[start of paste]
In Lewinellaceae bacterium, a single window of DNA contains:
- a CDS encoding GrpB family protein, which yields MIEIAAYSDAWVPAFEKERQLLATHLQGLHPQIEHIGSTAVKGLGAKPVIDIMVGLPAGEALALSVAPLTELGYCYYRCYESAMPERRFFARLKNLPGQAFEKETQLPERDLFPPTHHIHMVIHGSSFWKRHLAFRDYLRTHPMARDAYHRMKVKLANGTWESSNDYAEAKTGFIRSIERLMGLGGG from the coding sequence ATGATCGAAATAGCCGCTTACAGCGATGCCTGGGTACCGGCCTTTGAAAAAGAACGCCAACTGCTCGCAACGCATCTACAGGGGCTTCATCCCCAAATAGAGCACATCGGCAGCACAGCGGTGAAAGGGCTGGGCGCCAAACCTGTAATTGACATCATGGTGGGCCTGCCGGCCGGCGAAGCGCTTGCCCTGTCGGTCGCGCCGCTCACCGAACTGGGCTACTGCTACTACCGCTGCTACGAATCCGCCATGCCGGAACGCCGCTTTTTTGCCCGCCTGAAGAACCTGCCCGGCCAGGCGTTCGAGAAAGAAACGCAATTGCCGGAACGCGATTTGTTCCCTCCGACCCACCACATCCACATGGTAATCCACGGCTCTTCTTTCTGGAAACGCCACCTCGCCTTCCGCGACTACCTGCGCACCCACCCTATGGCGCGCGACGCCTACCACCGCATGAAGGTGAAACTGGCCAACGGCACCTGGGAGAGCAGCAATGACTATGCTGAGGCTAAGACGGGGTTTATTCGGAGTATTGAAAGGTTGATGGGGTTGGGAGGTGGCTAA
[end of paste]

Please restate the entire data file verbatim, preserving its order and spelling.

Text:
In Lewinellaceae bacterium, a single window of DNA contains:
- a CDS encoding GrpB family protein, which yields MIEIAAYSDAWVPAFEKERQLLATHLQGLHPQIEHIGSTAVKGLGAKPVIDIMVGLPAGEALALSVAPLTELGYCYYRCYESAMPERRFFARLKNLPGQAFEKETQLPERDLFPPTHHIHMVIHGSSFWKRHLAFRDYLRTHPMARDAYHRMKVKLANGTWESSNDYAEAKTGFIRSIERLMGLGGG from the coding sequence ATGATCGAAATAGCCGCTTACAGCGATGCCTGGGTACCGGCCTTTGAAAAAGAACGCCAACTGCTCGCAACGCATCTACAGGGGCTTCATCCCCAAATAGAGCACATCGGCAGCACAGCGGTGAAAGGGCTGGGCGCCAAACCTGTAATTGACATCATGGTGGGCCTGCCGGCCGGCGAAGCGCTTGCCCTGTCGGTCGCGCCGCTCACCGAACTGGGCTACTGCTACTACCGCTGCTACGAATCCGCCATGCCGGAACGCCGCTTTTTTGCCCGCCTGAAGAACCTGCCCGGCCAGGCGTTCGAGAAAGAAACGCAATTGCCGGAACGCGATTTGTTCCCTCCGACCCACCACATCCACATGGTAATCCACGGCTCTTCTTTCTGGAAACGCCACCTCGCCTTCCGCGACTACCTGCGCACCCACCCTATGGCGCGCGACGCCTACCACCGCATGAAGGTGAAACTGGCCAACGGCACCTGGGAGAGCAGCAATGACTATGCTGAGGCTAAGACGGGGTTTATTCGGAGTATTGAAAGGTTGATGGGGTTGGGAGGTGGCTAA